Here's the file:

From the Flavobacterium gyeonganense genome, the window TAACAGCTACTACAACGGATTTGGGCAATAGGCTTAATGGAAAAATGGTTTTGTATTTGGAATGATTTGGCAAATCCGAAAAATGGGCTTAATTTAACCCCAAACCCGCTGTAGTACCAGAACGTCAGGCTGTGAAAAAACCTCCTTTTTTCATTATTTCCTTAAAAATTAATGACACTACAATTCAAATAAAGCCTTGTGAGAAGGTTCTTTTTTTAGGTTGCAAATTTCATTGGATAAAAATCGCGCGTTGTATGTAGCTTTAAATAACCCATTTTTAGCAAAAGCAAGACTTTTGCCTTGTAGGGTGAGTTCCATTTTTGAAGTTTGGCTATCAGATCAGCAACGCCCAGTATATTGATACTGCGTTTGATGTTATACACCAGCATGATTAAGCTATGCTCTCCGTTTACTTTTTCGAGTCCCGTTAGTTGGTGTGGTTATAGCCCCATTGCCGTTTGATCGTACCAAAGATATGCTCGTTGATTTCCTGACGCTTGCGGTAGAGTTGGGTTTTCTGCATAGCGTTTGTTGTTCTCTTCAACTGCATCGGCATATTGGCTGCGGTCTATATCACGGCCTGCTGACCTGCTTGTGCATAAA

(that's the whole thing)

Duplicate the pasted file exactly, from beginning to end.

From the Flavobacterium gyeonganense genome, the window TAACAGCTACTACAACGGATTTGGGCAATAGGCTTAATGGAAAAATGGTTTTGTATTTGGAATGATTTGGCAAATCCGAAAAATGGGCTTAATTTAACCCCAAACCCGCTGTAGTACCAGAACGTCAGGCTGTGAAAAAACCTCCTTTTTTCATTATTTCCTTAAAAATTAATGACACTACAATTCAAATAAAGCCTTGTGAGAAGGTTCTTTTTTTAGGTTGCAAATTTCATTGGATAAAAATCGCGCGTTGTATGTAGCTTTAAATAACCCATTTTTAGCAAAAGCAAGACTTTTGCCTTGTAGGGTGAGTTCCATTTTTGAAGTTTGGCTATCAGATCAGCAACGCCCAGTATATTGATACTGCGTTTGATGTTATACACCAGCATGATTAAGCTATGCTCTCCGTTTACTTTTTCGAGTCCCGTTAGTTGGTGTGGTTATAGCCCCATTGCCGTTTGATCGTACCAAAGATATGCTCGTTGATTTCCTGACGCTTGCGGTAGAGTTGGGTTTTCTGCATAGCGTTTGTTGTTCTCTTCAACTGCATCGGCATATTGGCTGCGGTCTATATCACGGCCTGCTGACCTGCTTGTGCATAAA